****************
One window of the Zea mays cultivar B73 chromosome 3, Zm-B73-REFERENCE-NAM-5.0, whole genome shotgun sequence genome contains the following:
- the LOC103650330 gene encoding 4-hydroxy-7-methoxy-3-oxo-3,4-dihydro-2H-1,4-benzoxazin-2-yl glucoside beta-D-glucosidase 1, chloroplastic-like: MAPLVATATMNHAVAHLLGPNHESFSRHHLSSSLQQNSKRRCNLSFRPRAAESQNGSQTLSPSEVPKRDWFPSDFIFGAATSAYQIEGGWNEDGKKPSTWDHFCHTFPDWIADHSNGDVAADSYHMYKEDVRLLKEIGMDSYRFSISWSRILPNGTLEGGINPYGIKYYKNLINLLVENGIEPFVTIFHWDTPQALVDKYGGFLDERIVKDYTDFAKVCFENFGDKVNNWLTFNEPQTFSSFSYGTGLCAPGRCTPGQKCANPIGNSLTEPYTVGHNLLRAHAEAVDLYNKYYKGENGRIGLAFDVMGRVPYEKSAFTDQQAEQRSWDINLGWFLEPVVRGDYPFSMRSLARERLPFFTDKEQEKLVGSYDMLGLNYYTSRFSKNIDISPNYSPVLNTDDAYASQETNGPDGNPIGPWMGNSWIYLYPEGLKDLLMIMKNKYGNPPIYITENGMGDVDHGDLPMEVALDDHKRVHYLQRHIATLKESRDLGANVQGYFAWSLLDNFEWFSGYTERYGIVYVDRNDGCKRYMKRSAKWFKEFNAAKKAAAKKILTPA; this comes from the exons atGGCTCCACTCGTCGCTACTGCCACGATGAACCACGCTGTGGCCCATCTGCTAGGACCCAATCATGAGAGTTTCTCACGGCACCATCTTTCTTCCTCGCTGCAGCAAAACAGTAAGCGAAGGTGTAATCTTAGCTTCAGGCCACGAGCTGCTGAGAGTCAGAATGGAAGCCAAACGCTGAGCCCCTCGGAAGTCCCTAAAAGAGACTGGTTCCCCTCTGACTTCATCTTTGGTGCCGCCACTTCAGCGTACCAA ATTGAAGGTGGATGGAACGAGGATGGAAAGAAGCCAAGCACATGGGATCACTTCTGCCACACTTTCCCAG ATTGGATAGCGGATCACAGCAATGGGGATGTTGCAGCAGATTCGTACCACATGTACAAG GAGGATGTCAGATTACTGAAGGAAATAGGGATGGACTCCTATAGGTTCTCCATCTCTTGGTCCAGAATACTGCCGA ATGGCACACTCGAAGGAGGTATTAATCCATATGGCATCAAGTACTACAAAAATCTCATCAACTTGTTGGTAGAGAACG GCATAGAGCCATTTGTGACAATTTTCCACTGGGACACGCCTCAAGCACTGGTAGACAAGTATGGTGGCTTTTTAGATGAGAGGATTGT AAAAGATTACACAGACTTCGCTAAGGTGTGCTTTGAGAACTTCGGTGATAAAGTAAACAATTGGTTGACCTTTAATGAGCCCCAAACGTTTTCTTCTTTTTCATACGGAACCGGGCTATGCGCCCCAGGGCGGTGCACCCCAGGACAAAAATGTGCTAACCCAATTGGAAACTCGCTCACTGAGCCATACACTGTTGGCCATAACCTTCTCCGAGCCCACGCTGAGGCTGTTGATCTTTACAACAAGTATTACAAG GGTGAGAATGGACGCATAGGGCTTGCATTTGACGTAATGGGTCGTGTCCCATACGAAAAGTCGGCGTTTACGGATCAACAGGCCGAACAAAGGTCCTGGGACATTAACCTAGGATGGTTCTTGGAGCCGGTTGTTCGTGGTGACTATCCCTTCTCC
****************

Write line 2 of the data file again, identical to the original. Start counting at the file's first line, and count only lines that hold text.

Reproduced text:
- the LOC103650330 gene encoding 4-hydroxy-7-methoxy-3-oxo-3,4-dihydro-2H-1,4-benzoxazin-2-yl glucoside beta-D-glucosidase 1, chloroplastic-like: MAPLVATATMNHAVAHLLGPNHESFSRHHLSSSLQQNSKRRCNLSFRPRAAESQNGSQTLSPSEVPKRDWFPSDFIFGAATSAYQIEGGWNEDGKKPSTWDHFCHTFPDWIADHSNGDVAADSYHMYKEDVRLLKEIGMDSYRFSISWSRILPNGTLEGGINPYGIKYYKNLINLLVENGIEPFVTIFHWDTPQALVDKYGGFLDERIVKDYTDFAKVCFENFGDKVNNWLTFNEPQTFSSFSYGTGLCAPGRCTPGQKCANPIGNSLTEPYTVGHNLLRAHAEAVDLYNKYYKGENGRIGLAFDVMGRVPYEKSAFTDQQAEQRSWDINLGWFLEPVVRGDYPFSMRSLARERLPFFTDKEQEKLVGSYDMLGLNYYTSRFSKNIDISPNYSPVLNTDDAYASQETNGPDGNPIGPWMGNSWIYLYPEGLKDLLMIMKNKYGNPPIYITENGMGDVDHGDLPMEVALDDHKRVHYLQRHIATLKESRDLGANVQGYFAWSLLDNFEWFSGYTERYGIVYVDRNDGCKRYMKRSAKWFKEFNAAKKAAAKKILTPA; this comes from the exons atGGCTCCACTCGTCGCTACTGCCACGATGAACCACGCTGTGGCCCATCTGCTAGGACCCAATCATGAGAGTTTCTCACGGCACCATCTTTCTTCCTCGCTGCAGCAAAACAGTAAGCGAAGGTGTAATCTTAGCTTCAGGCCACGAGCTGCTGAGAGTCAGAATGGAAGCCAAACGCTGAGCCCCTCGGAAGTCCCTAAAAGAGACTGGTTCCCCTCTGACTTCATCTTTGGTGCCGCCACTTCAGCGTACCAA ATTGAAGGTGGATGGAACGAGGATGGAAAGAAGCCAAGCACATGGGATCACTTCTGCCACACTTTCCCAG ATTGGATAGCGGATCACAGCAATGGGGATGTTGCAGCAGATTCGTACCACATGTACAAG GAGGATGTCAGATTACTGAAGGAAATAGGGATGGACTCCTATAGGTTCTCCATCTCTTGGTCCAGAATACTGCCGA ATGGCACACTCGAAGGAGGTATTAATCCATATGGCATCAAGTACTACAAAAATCTCATCAACTTGTTGGTAGAGAACG GCATAGAGCCATTTGTGACAATTTTCCACTGGGACACGCCTCAAGCACTGGTAGACAAGTATGGTGGCTTTTTAGATGAGAGGATTGT AAAAGATTACACAGACTTCGCTAAGGTGTGCTTTGAGAACTTCGGTGATAAAGTAAACAATTGGTTGACCTTTAATGAGCCCCAAACGTTTTCTTCTTTTTCATACGGAACCGGGCTATGCGCCCCAGGGCGGTGCACCCCAGGACAAAAATGTGCTAACCCAATTGGAAACTCGCTCACTGAGCCATACACTGTTGGCCATAACCTTCTCCGAGCCCACGCTGAGGCTGTTGATCTTTACAACAAGTATTACAAG GGTGAGAATGGACGCATAGGGCTTGCATTTGACGTAATGGGTCGTGTCCCATACGAAAAGTCGGCGTTTACGGATCAACAGGCCGAACAAAGGTCCTGGGACATTAACCTAGGATGGTTCTTGGAGCCGGTTGTTCGTGGTGACTATCCCTTCTCC